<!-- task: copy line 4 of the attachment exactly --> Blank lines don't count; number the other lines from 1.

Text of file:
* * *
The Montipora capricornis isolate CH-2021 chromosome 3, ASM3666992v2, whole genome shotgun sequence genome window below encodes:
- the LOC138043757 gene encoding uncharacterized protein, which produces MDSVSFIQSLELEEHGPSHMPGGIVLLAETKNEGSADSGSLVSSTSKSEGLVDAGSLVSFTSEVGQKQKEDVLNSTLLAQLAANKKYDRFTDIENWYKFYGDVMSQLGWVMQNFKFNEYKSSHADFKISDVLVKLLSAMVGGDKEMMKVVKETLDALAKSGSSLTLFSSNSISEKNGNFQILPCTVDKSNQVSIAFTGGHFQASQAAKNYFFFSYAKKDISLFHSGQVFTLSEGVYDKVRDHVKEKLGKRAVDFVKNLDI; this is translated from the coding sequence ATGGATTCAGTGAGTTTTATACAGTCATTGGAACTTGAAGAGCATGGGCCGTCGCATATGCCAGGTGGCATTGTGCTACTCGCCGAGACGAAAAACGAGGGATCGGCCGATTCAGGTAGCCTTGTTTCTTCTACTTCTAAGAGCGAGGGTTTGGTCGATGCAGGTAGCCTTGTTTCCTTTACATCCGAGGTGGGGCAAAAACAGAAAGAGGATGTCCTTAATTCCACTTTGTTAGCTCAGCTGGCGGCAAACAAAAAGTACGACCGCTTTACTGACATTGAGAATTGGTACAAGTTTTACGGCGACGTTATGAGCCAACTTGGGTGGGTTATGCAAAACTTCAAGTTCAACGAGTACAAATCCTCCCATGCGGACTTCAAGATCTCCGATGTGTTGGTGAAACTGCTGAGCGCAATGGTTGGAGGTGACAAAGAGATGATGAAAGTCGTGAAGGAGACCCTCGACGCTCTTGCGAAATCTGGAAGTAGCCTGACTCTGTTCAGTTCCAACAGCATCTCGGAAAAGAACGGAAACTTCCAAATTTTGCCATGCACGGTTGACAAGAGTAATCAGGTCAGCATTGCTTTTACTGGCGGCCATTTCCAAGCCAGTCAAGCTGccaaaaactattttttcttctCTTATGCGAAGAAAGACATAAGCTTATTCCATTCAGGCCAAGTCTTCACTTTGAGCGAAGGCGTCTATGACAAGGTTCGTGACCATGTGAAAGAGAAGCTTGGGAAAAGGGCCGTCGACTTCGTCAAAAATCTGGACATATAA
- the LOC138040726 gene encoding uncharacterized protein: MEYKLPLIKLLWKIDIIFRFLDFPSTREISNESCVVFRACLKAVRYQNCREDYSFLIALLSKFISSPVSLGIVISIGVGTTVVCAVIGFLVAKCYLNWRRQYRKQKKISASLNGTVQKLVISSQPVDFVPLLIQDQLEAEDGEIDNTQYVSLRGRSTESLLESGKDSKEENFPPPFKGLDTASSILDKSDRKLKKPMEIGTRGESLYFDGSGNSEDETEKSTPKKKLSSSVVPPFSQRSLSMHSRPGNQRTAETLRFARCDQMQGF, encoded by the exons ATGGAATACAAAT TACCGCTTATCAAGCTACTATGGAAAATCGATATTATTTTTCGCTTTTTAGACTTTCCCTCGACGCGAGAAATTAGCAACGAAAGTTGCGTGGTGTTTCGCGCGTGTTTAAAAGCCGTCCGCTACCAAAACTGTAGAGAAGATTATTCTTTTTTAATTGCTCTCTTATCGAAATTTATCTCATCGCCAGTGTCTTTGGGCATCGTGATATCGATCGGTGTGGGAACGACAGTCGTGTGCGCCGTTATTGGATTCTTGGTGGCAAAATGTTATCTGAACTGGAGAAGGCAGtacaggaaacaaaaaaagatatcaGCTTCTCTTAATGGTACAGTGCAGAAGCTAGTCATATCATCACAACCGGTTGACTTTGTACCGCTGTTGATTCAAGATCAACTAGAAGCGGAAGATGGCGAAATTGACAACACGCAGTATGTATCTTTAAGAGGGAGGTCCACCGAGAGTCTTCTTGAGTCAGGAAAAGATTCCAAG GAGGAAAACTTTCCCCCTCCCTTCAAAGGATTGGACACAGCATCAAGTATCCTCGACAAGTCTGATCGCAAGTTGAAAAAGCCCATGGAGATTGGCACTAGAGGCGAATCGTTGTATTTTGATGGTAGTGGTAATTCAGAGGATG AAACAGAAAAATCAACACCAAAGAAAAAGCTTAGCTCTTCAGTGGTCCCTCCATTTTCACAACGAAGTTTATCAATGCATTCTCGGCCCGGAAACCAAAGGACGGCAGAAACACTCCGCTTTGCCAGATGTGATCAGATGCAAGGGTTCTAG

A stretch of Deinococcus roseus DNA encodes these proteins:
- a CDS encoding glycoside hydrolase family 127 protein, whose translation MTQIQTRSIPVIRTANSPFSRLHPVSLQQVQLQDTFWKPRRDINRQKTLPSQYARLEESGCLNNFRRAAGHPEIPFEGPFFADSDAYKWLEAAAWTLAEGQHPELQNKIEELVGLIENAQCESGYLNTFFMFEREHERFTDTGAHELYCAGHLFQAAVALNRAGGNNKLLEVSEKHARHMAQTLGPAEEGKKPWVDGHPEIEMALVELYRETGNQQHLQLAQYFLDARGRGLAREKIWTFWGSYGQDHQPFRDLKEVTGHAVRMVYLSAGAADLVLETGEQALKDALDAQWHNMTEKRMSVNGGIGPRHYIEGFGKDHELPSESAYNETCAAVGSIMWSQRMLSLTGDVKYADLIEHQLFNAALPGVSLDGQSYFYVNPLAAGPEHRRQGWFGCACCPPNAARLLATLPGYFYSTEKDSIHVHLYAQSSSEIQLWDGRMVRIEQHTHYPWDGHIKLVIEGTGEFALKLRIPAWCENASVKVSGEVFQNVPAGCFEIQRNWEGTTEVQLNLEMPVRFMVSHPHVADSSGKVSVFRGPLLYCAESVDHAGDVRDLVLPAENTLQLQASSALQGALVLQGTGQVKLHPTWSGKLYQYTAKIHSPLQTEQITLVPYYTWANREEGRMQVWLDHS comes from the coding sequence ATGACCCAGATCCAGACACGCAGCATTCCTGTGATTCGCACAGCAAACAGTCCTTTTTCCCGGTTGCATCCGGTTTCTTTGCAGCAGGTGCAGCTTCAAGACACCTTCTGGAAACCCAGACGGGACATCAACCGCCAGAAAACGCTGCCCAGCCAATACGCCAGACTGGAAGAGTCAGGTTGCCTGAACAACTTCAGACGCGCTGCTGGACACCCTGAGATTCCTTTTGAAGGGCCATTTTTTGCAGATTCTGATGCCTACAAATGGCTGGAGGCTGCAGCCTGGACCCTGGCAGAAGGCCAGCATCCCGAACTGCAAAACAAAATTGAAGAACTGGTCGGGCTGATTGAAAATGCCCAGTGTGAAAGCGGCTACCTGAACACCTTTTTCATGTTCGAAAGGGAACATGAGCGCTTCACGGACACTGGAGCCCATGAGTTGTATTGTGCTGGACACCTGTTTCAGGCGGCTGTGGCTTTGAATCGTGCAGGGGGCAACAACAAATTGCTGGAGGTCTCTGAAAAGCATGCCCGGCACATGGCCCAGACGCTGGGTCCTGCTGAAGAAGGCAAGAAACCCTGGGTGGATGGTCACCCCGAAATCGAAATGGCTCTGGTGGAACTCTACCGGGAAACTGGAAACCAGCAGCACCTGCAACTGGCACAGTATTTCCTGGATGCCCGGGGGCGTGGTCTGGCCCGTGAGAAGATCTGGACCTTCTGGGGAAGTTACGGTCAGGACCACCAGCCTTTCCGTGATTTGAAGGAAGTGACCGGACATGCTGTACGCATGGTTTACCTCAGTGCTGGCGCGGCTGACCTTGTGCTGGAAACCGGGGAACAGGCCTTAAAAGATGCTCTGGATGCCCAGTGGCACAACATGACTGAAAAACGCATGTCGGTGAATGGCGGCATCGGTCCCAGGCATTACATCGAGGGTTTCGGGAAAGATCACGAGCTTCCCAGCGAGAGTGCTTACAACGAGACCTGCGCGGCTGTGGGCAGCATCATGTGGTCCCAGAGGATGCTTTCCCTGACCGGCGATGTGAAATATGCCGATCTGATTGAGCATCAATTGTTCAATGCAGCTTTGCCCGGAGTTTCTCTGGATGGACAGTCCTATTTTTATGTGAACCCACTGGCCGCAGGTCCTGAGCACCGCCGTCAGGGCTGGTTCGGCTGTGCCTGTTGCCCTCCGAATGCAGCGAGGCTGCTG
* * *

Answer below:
A stretch of Deinococcus roseus DNA encodes these proteins: